Rhododendron (PJM Group)

Tried and Trouble-free Recommended by 9 Professionals
Common Name: rhododendron
Type: Broadleaf evergreen
Family: Ericaceae
Zone: 4 to 8
Height: 3.00 to 6.00 feet
Spread: 3.00 to 7.00 feet
Bloom Time: April
Bloom Description: Lavender, pink, rose
Sun: Part shade to full shade
Water: Medium
Maintenance: Medium
Suggested Use: Hedge
Flower: Showy
Leaf: Evergreen
Other: Winter Interest
Tolerate: Rabbit

Culture

Best grown in acidic, humusy, organically rich, moisture-retentive but well-drained soils in part shade to full shade. Prefers a sun dappled shade. Foliage may scorch in full sun. Acidify soils prior to planting and thereafter as needed. Plant in a location protected from strong winter winds. Good soil drainage is essential (doesn’t like “wet feet”). Poor drainage inevitably leads to root rot, therefore raised beds/plantings should be considered in heavy clay soils such as those present in much of the St. Louis area. Shallow, fibrous root systems (do not cultivate around plants) will benefit greatly from a mulch (e.g., wood chips, bark or pine needles) to help retain moisture and stabilize soil temperatures. Roots must never be allowed to dry out. Clip off spent flower clusters immediately after bloom as practicable. PJM plants do not produce seed.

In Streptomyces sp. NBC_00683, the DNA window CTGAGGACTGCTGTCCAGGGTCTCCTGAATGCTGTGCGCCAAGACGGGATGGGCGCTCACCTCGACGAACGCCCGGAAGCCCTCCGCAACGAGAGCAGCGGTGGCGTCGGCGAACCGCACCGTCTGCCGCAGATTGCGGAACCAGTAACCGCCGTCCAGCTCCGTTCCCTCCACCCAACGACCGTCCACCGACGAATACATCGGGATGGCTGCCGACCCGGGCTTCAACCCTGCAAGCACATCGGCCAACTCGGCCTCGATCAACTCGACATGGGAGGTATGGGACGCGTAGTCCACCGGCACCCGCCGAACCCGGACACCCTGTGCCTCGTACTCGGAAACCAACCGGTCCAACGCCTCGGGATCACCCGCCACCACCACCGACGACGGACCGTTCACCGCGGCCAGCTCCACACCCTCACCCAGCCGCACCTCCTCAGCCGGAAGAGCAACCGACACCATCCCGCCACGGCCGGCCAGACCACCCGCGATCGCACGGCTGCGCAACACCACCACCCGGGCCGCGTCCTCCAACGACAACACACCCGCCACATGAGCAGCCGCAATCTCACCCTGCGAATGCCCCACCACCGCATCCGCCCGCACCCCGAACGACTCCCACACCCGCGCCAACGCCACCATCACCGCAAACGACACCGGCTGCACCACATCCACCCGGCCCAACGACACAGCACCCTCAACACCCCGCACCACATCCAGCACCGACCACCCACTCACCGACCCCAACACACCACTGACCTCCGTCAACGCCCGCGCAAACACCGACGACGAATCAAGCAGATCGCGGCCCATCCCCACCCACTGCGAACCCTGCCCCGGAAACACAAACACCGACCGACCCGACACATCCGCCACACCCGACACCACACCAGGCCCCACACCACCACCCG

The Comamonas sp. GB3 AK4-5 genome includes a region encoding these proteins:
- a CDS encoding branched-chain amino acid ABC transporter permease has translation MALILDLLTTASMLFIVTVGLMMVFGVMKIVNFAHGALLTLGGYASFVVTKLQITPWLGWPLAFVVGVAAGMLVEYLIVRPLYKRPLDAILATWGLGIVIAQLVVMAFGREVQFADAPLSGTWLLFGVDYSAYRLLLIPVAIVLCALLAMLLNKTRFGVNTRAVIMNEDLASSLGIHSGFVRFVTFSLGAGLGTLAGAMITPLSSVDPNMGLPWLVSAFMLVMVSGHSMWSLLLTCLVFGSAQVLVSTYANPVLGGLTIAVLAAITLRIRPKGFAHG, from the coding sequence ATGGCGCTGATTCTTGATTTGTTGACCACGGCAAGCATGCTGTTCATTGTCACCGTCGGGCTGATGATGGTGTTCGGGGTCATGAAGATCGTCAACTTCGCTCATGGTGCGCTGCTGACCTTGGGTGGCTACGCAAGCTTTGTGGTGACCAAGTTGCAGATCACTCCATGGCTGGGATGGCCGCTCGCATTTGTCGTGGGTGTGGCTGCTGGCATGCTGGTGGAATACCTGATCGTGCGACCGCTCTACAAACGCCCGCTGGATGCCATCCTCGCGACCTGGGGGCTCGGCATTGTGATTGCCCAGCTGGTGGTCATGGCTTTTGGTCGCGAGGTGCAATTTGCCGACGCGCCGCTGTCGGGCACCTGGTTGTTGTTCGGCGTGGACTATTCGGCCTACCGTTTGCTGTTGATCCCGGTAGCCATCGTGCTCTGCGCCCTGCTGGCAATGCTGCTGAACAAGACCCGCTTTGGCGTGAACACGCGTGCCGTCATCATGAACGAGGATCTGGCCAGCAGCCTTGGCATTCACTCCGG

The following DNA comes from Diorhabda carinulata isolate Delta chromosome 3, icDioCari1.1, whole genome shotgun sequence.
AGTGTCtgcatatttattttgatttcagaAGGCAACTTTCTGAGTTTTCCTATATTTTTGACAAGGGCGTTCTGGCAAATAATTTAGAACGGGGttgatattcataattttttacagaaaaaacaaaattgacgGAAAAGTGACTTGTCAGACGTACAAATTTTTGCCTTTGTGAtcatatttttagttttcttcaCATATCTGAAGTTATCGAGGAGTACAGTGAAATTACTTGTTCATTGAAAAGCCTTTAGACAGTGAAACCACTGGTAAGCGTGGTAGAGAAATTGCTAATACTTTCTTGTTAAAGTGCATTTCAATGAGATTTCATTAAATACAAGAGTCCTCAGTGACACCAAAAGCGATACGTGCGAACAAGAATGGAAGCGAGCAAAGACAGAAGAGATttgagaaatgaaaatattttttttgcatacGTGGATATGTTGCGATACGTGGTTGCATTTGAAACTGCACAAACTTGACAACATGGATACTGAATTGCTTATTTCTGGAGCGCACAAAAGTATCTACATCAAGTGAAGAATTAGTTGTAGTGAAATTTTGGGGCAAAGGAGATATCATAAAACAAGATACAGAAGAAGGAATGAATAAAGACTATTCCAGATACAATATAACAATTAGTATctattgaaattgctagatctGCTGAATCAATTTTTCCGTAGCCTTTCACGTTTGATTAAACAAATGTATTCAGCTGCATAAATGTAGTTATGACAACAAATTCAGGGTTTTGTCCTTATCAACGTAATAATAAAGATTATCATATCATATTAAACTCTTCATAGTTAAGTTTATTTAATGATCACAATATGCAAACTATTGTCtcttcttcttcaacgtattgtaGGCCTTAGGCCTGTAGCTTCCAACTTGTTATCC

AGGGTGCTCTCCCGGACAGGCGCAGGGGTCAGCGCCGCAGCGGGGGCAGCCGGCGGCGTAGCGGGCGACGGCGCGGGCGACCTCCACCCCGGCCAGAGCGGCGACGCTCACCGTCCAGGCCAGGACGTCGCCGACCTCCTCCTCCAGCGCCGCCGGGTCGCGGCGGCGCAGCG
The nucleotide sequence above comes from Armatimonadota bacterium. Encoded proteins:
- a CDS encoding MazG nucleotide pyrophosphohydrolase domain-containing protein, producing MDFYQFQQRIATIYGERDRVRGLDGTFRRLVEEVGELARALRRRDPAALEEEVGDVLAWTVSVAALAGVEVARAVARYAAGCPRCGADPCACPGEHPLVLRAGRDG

Noteworthy Characteristics

PJM Group is a series of rhododendron hybrids that resulted from crosses between R. carolinianum and R. dauricum<./em> var. sempervirens. These hybrids are compact, rounded, small-leaved, evergreen shrubs that generally grow to 3-6’ tall and are noted for having exceptional winter hardiness. Lavender, rose or pink flowers (color varies with cultivar) bloom in clusters (4-9 flowers per cluster) in April. Elliptic, hairless, leathery, dark green leaves (to 2.5” long). Foliage acquires purple tones in winter. These rhododendrons are noted for growing well in the upper Midwest and New England climates. The original hybridization work was started in the late 1930s to early 1940s by Massachusetts nurserymen Edmund Mezitt and his father, Peter J. Mezitt, whose initials became the name for the group.

Problems

Rhododendrons are susceptible to many insect and disease problems, including but not limited to canker, crown rot, root rot, leaf spot, rust, powdery mildew, aphids, borers, lacebugs, leafhoppers, mealybugs, mites, nematodes, scale, thrips and whitefly. A healthy plant in the proper environment with proper care should have limited problems, however.

Garden Uses

Mass, group or specimen. Shrub borders, mixed borders, woodland gardens and shade gardens. Informal hedge. Also effective in foundation plantings and as a specimen around the home.